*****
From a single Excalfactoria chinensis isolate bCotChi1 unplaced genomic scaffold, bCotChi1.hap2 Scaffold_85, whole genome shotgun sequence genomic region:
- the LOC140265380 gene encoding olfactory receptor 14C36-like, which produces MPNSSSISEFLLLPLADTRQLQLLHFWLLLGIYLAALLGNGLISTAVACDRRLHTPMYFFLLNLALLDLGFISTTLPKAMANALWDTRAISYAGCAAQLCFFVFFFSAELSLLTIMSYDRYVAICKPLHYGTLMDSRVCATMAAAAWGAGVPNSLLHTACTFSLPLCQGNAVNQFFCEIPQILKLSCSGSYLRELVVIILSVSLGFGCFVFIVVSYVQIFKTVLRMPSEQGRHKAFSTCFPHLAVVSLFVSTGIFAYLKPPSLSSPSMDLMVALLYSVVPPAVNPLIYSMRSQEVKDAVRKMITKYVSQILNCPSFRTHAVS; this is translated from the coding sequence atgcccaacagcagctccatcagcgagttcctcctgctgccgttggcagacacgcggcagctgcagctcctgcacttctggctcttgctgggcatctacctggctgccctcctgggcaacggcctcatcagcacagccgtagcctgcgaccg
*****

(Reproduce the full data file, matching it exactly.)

From a single Excalfactoria chinensis isolate bCotChi1 unplaced genomic scaffold, bCotChi1.hap2 Scaffold_85, whole genome shotgun sequence genomic region:
- the LOC140265380 gene encoding olfactory receptor 14C36-like, which produces MPNSSSISEFLLLPLADTRQLQLLHFWLLLGIYLAALLGNGLISTAVACDRRLHTPMYFFLLNLALLDLGFISTTLPKAMANALWDTRAISYAGCAAQLCFFVFFFSAELSLLTIMSYDRYVAICKPLHYGTLMDSRVCATMAAAAWGAGVPNSLLHTACTFSLPLCQGNAVNQFFCEIPQILKLSCSGSYLRELVVIILSVSLGFGCFVFIVVSYVQIFKTVLRMPSEQGRHKAFSTCFPHLAVVSLFVSTGIFAYLKPPSLSSPSMDLMVALLYSVVPPAVNPLIYSMRSQEVKDAVRKMITKYVSQILNCPSFRTHAVS; this is translated from the coding sequence atgcccaacagcagctccatcagcgagttcctcctgctgccgttggcagacacgcggcagctgcagctcctgcacttctggctcttgctgggcatctacctggctgccctcctgggcaacggcctcatcagcacagccgtagcctgcgaccg